Outrage against The Crown on Netflix misses the point of drama - David Behrens

You’d have thought that having been glued to it for three-quarters of a century, people would stop being sniffy about television. Yet there persists in some quarters the belief that it remains the theatre’s illegitimate child – a mutation in which populism is inseparable from philistinism.

Actually, there are countless examples of TV dramas that have managed to be both popular and peerless, from Brideshead Revisited to original and brilliant screenplays like Our Friends in the North.

I would place much of Peter Morgan’s work in that top tier of television, yet Wednesday’s premiere of The Crown, the fifth series of his epic imagining of life inside the House of Windsor, has been greeted by demands from some politicians for an on-screen warning that parts of it may have been made up.

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Putting disclaimers on art is a dangerous business. That’s why it’s never done at the theatre, or in a gallery. No-one has ever suggested that a “not real sunflowers” sign be hung over Van Gogh, or that visitors be told Dali’s clocks looked less like fried eggs before he painted them. To countenance such a thing would be to insult the audience.

Sir John Major said: “Fiction should not be paraded as fact”. PIC: Dan Kitwood/Getty ImagesSir John Major said: “Fiction should not be paraded as fact”. PIC: Dan Kitwood/Getty Images
Sir John Major said: “Fiction should not be paraded as fact”. PIC: Dan Kitwood/Getty Images

More to the point, Shakespeare’s histories are never presented with a caution that they bear little resemblance to historical fact; they are allowed to stand by themselves as works of art. That is a licence seldom granted to television drama.

The irony of Peter Morgan’s portrayal of the Royals – and one his current critics tend to overlook – is that it has its roots in legitimate theatre. It began life in the West End as The Audience, a play that imagined what went on at the private meetings between the Queen and her Prime Ministers, from Churchill to Gordon Brown. It was a critical success, and everyone who saw it understood that the dialogue could never be more than conjecture – just as they recognised it was Helen Mirren on stage and not the actual Queen. That did not make the drama any less valid; it just made it theatrical.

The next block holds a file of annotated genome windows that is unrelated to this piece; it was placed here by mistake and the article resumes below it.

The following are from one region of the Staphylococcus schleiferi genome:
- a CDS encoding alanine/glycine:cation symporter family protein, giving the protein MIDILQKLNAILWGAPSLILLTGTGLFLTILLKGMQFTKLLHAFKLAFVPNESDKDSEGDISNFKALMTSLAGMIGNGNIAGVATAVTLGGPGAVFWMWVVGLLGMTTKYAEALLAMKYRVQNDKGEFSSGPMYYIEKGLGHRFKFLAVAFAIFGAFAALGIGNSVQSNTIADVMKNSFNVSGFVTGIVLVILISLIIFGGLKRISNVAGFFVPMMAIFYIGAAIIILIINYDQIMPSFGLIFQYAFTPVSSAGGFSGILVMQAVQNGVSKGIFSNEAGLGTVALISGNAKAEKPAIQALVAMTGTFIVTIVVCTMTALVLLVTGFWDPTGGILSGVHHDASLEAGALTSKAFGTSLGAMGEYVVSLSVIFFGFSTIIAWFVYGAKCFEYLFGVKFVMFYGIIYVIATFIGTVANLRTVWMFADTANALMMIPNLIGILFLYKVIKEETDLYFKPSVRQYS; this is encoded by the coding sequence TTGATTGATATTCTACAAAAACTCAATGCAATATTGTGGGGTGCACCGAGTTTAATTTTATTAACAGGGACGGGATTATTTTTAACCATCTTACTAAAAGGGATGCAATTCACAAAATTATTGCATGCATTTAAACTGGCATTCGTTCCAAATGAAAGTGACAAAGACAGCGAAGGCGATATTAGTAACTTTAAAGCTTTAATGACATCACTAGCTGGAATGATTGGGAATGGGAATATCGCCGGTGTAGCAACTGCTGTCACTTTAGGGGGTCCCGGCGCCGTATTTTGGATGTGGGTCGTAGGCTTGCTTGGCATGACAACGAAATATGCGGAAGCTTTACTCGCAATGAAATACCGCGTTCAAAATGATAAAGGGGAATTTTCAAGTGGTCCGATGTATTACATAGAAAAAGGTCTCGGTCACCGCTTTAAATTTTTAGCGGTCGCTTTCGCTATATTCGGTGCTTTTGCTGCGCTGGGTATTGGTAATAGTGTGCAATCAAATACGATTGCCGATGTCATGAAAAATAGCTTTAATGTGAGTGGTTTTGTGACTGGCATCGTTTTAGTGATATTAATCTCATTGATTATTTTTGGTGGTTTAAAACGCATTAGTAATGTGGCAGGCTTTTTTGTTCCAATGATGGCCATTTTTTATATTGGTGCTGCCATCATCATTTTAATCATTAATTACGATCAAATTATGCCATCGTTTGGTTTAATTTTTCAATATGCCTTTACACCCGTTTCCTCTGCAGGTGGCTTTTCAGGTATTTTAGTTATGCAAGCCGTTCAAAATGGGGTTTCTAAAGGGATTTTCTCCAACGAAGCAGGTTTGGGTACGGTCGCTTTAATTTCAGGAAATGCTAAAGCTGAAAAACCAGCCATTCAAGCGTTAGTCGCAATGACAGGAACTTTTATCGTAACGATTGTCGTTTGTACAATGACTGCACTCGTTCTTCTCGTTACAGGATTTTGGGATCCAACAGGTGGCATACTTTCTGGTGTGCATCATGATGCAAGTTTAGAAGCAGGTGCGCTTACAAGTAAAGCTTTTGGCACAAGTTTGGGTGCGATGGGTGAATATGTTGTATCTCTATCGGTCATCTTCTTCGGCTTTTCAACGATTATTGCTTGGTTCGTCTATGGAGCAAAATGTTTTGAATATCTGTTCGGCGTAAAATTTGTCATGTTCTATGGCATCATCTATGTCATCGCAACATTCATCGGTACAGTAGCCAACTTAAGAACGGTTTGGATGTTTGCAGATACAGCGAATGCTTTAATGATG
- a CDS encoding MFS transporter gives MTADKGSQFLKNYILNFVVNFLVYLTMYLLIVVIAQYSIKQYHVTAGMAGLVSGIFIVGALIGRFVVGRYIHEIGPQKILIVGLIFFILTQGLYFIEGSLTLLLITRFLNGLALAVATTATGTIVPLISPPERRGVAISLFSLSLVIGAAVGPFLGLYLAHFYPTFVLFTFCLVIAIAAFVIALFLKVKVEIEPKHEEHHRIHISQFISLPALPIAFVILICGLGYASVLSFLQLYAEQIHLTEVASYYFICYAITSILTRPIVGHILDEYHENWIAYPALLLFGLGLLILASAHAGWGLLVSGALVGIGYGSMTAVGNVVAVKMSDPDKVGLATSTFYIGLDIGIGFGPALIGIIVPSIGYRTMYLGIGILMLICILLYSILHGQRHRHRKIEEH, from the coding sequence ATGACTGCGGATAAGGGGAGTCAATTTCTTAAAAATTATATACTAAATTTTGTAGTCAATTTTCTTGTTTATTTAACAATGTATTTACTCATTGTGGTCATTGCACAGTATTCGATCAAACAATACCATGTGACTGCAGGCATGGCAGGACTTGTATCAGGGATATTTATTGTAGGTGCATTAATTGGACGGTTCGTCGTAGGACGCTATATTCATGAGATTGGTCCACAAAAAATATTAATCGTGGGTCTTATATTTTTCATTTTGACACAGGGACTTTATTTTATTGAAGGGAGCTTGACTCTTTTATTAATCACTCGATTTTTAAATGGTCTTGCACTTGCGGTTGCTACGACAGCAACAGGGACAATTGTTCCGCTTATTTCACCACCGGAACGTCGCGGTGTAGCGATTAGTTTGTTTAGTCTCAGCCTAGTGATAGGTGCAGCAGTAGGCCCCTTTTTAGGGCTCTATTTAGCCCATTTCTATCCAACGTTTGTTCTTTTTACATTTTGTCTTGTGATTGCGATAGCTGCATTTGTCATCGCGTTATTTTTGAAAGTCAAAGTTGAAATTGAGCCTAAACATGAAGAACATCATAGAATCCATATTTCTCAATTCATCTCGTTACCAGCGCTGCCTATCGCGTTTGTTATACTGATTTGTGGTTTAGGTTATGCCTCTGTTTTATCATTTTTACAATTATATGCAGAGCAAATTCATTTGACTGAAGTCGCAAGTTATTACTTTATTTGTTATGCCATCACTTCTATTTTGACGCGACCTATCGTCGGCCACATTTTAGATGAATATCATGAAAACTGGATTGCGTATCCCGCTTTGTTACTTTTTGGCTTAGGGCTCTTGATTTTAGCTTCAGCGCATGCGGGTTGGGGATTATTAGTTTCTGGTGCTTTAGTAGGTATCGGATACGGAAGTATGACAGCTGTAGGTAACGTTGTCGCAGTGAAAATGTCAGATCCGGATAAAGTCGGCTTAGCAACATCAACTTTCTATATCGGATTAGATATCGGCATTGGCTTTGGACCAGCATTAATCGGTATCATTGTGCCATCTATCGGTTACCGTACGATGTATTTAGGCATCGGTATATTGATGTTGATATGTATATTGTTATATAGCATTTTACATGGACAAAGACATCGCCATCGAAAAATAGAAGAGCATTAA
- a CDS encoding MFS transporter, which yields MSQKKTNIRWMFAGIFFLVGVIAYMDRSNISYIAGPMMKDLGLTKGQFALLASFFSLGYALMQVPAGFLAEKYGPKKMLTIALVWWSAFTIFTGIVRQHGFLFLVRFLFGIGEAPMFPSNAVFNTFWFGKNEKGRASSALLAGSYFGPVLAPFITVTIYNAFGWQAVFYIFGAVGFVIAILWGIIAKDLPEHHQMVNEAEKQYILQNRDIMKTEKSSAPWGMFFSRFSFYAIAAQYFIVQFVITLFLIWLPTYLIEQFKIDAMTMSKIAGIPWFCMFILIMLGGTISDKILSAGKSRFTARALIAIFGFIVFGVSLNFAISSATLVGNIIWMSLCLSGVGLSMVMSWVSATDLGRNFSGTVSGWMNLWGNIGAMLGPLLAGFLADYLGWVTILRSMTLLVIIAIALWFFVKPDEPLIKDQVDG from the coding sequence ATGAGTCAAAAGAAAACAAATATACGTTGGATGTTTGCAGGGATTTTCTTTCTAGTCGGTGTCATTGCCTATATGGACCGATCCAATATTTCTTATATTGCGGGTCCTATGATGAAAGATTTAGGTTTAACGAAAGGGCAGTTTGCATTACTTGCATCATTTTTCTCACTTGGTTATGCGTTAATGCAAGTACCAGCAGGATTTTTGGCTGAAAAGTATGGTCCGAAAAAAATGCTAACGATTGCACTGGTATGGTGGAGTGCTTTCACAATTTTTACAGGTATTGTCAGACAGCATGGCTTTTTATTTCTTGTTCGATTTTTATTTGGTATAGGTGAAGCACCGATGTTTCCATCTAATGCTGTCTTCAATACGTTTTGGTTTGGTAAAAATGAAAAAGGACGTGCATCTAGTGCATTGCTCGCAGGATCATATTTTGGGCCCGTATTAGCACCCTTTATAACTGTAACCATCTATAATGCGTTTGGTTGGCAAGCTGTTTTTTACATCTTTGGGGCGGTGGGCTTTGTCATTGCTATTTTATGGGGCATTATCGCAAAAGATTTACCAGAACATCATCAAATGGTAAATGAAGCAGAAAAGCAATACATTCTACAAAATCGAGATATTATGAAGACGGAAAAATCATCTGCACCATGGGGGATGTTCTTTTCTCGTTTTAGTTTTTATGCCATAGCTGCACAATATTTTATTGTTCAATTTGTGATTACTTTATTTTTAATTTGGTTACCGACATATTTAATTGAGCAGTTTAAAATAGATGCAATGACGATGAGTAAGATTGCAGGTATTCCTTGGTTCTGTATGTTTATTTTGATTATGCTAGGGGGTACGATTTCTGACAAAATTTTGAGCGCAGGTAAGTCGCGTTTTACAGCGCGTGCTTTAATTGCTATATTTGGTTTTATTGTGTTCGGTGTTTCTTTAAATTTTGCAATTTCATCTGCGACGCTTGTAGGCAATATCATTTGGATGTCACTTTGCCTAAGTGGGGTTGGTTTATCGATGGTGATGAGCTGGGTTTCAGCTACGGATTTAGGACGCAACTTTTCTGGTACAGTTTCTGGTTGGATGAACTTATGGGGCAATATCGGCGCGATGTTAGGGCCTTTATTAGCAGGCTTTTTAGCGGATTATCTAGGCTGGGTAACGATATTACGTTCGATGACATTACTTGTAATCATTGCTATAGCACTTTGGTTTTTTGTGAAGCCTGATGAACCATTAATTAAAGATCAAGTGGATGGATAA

The same is true of its television incarnation. The Crown has never claimed to be a documentary, yet to judge from the first reviews of the new series, one could be forgiven for thinking that in taking liberties with the truth, it had plumbed new depths in populist vulgarity.

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It hasn’t – although it is fair to say that in dealing with very recent events it finds it harder to surprise us than when burrowing through the dimly-remembered annals of the 1950s. The Crown at its best has been a chronicle of post-war Britain through the prism of one family: the Cambridge spy ring; the great smog of London; the tragedy of Aberfan. And with fewer of those historical counterpoints, this latest series does have one less dimension.

But that’s not reason enough for the trashing Sir John Major has given it. “Fiction should not be paraded as fact”, said the former PM, who must never have seen the stage version. But would any perceptive viewer think that’s what was happening? I doubt it.

Major’s criticism is based on a scene which dramatises his conversation with the future King Charles on whether the Queen might be persuaded to abdicate. We must accept his assertion that it is not a literal account of any actual exchange – but that’s not the point. The dramatic narrative, that a movement existed in the 1990s to modernise the monarchy, is well documented. Some members of the Court circle actively whispered of “QVS” or Queen Victoria Syndrome – a long-reigning monarch falling out of touch with her people. It’s a phrase Peter Morgan uses as an episode title, but it’s not one he made up.

As portrayed by Jonny Lee Miller, Major actually comes off better than he did in the 1990s, when he played himself. Morgan depicts him as offering wise counsel to Charles, and resistance to the Queen when she suggests that the Royal yacht Britannia – the “battleship with soft furnishings” that had become a metaphor for all that was outdated about the monarchy – be refitted at the taxpayers’ expense.

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Major’s worry is that The Crown will become a de facto history of its period, in the same way that he thinks the Henry VI saga must be a definitive account of the Wars of the Roses. (It isn’t; children study Shakespeare as literature, not history.) And anyway, if history is to be written down, isn’t it better done by a master dramatist than a Conservative politician?

Shakespeare was honest about his intentions. His aim, he says in his last performed line at the end of The Tempest, had been “to please”. Not to preach or educate; just please. He managed all three – but had he been writing for television would anyone have given him credit?